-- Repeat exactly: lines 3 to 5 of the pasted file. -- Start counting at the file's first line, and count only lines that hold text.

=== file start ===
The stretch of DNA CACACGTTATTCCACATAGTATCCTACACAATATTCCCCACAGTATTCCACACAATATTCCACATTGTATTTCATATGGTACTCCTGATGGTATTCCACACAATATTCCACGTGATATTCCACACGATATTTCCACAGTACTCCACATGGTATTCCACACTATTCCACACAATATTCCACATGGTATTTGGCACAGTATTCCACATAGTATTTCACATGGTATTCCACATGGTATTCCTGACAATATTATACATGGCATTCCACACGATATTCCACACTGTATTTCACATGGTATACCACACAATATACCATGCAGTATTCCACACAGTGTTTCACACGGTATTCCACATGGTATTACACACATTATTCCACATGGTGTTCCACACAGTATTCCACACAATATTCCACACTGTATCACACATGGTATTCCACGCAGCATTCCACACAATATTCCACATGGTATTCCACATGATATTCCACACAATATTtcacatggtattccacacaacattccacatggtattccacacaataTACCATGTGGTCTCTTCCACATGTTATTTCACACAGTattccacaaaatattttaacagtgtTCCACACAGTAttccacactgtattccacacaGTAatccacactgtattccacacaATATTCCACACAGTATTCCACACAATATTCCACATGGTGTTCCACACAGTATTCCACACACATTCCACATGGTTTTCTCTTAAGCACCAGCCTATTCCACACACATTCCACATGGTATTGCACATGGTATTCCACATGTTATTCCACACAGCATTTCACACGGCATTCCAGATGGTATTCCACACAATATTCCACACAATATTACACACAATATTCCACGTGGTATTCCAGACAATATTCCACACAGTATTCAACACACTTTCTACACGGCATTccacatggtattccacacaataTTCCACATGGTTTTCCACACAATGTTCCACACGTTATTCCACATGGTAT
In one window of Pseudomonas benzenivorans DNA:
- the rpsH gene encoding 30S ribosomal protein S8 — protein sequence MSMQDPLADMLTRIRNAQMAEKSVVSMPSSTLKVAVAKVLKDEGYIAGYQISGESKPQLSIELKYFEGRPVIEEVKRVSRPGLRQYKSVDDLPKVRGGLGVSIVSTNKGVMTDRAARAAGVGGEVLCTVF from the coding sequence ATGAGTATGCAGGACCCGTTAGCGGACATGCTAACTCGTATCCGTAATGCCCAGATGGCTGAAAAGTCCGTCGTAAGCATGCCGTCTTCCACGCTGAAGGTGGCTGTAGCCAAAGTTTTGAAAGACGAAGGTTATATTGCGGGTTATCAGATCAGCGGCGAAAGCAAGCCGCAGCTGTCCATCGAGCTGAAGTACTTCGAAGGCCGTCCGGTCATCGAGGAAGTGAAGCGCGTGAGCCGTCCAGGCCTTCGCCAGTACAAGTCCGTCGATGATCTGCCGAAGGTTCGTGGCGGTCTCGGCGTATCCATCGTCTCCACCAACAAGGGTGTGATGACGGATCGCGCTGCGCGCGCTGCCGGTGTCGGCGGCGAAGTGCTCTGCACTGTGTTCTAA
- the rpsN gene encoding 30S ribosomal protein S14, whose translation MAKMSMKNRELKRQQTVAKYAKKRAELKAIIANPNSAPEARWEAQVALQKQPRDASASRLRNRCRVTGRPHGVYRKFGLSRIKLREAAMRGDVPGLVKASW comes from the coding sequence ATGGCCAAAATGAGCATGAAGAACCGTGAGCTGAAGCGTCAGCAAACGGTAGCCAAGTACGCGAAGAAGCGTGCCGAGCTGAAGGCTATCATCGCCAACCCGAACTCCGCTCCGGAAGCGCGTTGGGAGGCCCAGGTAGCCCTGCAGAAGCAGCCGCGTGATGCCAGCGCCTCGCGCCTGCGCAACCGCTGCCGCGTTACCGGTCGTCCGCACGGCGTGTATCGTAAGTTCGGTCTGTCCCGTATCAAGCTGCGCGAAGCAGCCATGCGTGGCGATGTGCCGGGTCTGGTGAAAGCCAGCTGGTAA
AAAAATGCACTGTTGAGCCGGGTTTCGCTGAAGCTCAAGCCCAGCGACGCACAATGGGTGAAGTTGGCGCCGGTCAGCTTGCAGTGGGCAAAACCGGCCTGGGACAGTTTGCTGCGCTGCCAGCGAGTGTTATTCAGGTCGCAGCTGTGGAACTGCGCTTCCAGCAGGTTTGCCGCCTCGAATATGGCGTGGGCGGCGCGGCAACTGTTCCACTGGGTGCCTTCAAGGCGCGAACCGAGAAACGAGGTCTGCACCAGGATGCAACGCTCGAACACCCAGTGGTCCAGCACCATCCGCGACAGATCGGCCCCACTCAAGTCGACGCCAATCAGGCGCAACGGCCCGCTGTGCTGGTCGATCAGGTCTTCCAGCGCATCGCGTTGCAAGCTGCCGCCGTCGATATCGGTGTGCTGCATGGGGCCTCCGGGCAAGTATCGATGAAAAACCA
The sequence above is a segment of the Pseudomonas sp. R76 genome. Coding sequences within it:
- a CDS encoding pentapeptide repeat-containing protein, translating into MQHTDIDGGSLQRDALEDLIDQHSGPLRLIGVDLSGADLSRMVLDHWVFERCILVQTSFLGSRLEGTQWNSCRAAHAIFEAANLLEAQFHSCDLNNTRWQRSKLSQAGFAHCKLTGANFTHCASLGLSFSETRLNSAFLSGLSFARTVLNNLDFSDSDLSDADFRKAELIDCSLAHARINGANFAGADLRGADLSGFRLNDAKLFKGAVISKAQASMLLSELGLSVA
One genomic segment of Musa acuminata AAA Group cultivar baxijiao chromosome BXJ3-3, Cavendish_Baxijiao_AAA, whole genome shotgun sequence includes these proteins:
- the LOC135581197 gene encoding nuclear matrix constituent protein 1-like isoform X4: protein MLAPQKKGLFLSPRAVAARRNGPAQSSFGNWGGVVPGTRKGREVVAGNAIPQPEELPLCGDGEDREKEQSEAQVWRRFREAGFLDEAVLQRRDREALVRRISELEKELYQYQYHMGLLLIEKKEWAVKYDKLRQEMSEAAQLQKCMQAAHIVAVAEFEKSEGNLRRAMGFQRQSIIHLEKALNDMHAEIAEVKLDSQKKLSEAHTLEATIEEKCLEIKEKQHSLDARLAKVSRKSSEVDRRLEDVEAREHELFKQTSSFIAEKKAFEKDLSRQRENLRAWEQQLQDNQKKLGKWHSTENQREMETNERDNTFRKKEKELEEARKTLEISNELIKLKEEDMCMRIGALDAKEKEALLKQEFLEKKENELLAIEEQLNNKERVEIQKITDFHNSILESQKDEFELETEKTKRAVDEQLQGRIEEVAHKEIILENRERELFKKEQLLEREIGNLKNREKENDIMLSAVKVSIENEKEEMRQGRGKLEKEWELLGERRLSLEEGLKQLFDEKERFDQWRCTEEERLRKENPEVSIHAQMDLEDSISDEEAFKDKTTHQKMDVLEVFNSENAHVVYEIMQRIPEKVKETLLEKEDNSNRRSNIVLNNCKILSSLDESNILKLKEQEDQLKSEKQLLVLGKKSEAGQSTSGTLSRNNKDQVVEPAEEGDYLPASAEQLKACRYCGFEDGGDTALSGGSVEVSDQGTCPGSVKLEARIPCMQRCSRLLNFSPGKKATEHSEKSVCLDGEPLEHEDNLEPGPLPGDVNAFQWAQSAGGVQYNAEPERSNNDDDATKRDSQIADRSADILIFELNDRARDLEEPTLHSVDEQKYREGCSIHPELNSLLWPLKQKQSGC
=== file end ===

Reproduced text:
- the rpsH gene encoding 30S ribosomal protein S8 — protein sequence MSMQDPLADMLTRIRNAQMAEKSVVSMPSSTLKVAVAKVLKDEGYIAGYQISGESKPQLSIELKYFEGRPVIEEVKRVSRPGLRQYKSVDDLPKVRGGLGVSIVSTNKGVMTDRAARAAGVGGEVLCTVF from the coding sequence ATGAGTATGCAGGACCCGTTAGCGGACATGCTAACTCGTATCCGTAATGCCCAGATGGCTGAAAAGTCCGTCGTAAGCATGCCGTCTTCCACGCTGAAGGTGGCTGTAGCCAAAGTTTTGAAAGACGAAGGTTATATTGCGGGTTATCAGATCAGCGGCGAAAGCAAGCCGCAGCTGTCCATCGAGCTGAAGTACTTCGAAGGCCGTCCGGTCATCGAGGAAGTGAAGCGCGTGAGCCGTCCAGGCCTTCGCCAGTACAAGTCCGTCGATGATCTGCCGAAGGTTCGTGGCGGTCTCGGCGTATCCATCGTCTCCACCAACAAGGGTGTGATGACGGATCGCGCTGCGCGCGCTGCCGGTGTCGGCGGCGAAGTGCTCTGCACTGTGTTCTAA
- the rpsN gene encoding 30S ribosomal protein S14, whose translation MAKMSMKNRELKRQQTVAKYAKKRAELKAIIANPNSAPEARWEAQVALQKQPRDASASRLRNRCRVTGRPHGVYRKFGLSRIKLREAAMRGDVPGLVKASW comes from the coding sequence ATGGCCAAAATGAGCATGAAGAACCGTGAGCTGAAGCGTCAGCAAACGGTAGCCAAGTACGCGAAGAAGCGTGCCGAGCTGAAGGCTATCATCGCCAACCCGAACTCCGCTCCGGAAGCGCGTTGGGAGGCCCAGGTAGCCCTGCAGAAGCAGCCGCGTGATGCCAGCGCCTCGCGCCTGCGCAACCGCTGCCGCGTTACCGGTCGTCCGCACGGCGTGTATCGTAAGTTCGGTCTGTCCCGTATCAAGCTGCGCGAAGCAGCCATGCGTGGCGATGTGCCGGGTCTGGTGAAAGCCAGCTGGTAA
AAAAATGCACTGTTGAGCCGGGTTTCGCTGAAGCTCAAGCCCAGCGACGCACAATGGGTGAAGTTGGCGCCGGTCAGCTTGCAGTGGGCAAAACCGGCCTGGGACAGTTTGCTGCGCTGCCAGCGAGTGTTATTCAGGTCGCAGCTGTGGAACTGCGCTTCCAGCAGGTTTGCCGCCTCGAATATGGCGTGGGCGGCGCGGCAACTGTTCCACTGGGTGCCTTCAAGGCGCGAACCGAGAAACGAGGTCTGCACCAGGATGCAACGCTCGAACACCCAGTGGTCCAGCACCATCCGCGACAGATCGGCCCCACTCAAGTCGACGCCAATCAGGCGCAACGGCCCGCTGTGCTGGTCGATCAGGTCTTCCAGCGCATCGCGTTGCAAGCTGCCGCCGTCGATATCGGTGTGCTGCATGGGGCCTCCGGGCAAGTATCGATGAAAAACCA